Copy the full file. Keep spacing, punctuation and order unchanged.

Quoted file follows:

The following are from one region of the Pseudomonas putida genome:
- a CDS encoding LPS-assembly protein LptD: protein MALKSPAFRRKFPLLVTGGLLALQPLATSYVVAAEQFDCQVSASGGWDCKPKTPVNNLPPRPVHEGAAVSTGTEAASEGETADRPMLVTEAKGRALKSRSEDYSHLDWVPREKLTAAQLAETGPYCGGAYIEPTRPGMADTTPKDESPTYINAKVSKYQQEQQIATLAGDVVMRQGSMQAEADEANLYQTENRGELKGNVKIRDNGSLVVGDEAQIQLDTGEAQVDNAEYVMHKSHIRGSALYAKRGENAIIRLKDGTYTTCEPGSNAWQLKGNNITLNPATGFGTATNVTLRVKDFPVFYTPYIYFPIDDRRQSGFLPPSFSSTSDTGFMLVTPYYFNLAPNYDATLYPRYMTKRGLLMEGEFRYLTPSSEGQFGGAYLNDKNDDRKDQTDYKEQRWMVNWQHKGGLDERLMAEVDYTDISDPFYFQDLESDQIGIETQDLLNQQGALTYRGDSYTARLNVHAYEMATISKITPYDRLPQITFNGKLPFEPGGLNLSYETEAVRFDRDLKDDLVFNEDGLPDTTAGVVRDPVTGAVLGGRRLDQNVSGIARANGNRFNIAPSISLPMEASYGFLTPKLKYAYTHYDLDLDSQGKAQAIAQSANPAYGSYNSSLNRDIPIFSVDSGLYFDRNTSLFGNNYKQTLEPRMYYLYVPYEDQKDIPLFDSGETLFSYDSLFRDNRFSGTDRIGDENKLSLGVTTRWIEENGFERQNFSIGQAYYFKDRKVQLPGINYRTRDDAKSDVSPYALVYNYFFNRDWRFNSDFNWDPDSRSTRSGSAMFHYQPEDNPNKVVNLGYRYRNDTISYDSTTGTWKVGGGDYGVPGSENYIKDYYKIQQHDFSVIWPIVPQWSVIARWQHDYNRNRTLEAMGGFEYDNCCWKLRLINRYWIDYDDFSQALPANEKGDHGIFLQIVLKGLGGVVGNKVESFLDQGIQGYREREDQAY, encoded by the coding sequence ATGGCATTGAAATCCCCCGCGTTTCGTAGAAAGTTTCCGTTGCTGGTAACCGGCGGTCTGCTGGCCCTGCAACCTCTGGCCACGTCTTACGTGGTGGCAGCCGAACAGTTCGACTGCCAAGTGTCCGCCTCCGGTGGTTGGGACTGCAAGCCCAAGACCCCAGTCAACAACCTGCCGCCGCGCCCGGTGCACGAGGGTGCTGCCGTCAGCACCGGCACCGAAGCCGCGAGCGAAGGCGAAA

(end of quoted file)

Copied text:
The following are from one region of the Pseudomonas putida genome:
- a CDS encoding LPS-assembly protein LptD: protein MALKSPAFRRKFPLLVTGGLLALQPLATSYVVAAEQFDCQVSASGGWDCKPKTPVNNLPPRPVHEGAAVSTGTEAASEGETADRPMLVTEAKGRALKSRSEDYSHLDWVPREKLTAAQLAETGPYCGGAYIEPTRPGMADTTPKDESPTYINAKVSKYQQEQQIATLAGDVVMRQGSMQAEADEANLYQTENRGELKGNVKIRDNGSLVVGDEAQIQLDTGEAQVDNAEYVMHKSHIRGSALYAKRGENAIIRLKDGTYTTCEPGSNAWQLKGNNITLNPATGFGTATNVTLRVKDFPVFYTPYIYFPIDDRRQSGFLPPSFSSTSDTGFMLVTPYYFNLAPNYDATLYPRYMTKRGLLMEGEFRYLTPSSEGQFGGAYLNDKNDDRKDQTDYKEQRWMVNWQHKGGLDERLMAEVDYTDISDPFYFQDLESDQIGIETQDLLNQQGALTYRGDSYTARLNVHAYEMATISKITPYDRLPQITFNGKLPFEPGGLNLSYETEAVRFDRDLKDDLVFNEDGLPDTTAGVVRDPVTGAVLGGRRLDQNVSGIARANGNRFNIAPSISLPMEASYGFLTPKLKYAYTHYDLDLDSQGKAQAIAQSANPAYGSYNSSLNRDIPIFSVDSGLYFDRNTSLFGNNYKQTLEPRMYYLYVPYEDQKDIPLFDSGETLFSYDSLFRDNRFSGTDRIGDENKLSLGVTTRWIEENGFERQNFSIGQAYYFKDRKVQLPGINYRTRDDAKSDVSPYALVYNYFFNRDWRFNSDFNWDPDSRSTRSGSAMFHYQPEDNPNKVVNLGYRYRNDTISYDSTTGTWKVGGGDYGVPGSENYIKDYYKIQQHDFSVIWPIVPQWSVIARWQHDYNRNRTLEAMGGFEYDNCCWKLRLINRYWIDYDDFSQALPANEKGDHGIFLQIVLKGLGGVVGNKVESFLDQGIQGYREREDQAY, encoded by the coding sequence ATGGCATTGAAATCCCCCGCGTTTCGTAGAAAGTTTCCGTTGCTGGTAACCGGCGGTCTGCTGGCCCTGCAACCTCTGGCCACGTCTTACGTGGTGGCAGCCGAACAGTTCGACTGCCAAGTGTCCGCCTCCGGTGGTTGGGACTGCAAGCCCAAGACCCCAGTCAACAACCTGCCGCCGCGCCCGGTGCACGAGGGTGCTGCCGTCAGCACCGGCACCGAAGCCGCGAGCGAAGGCGAAA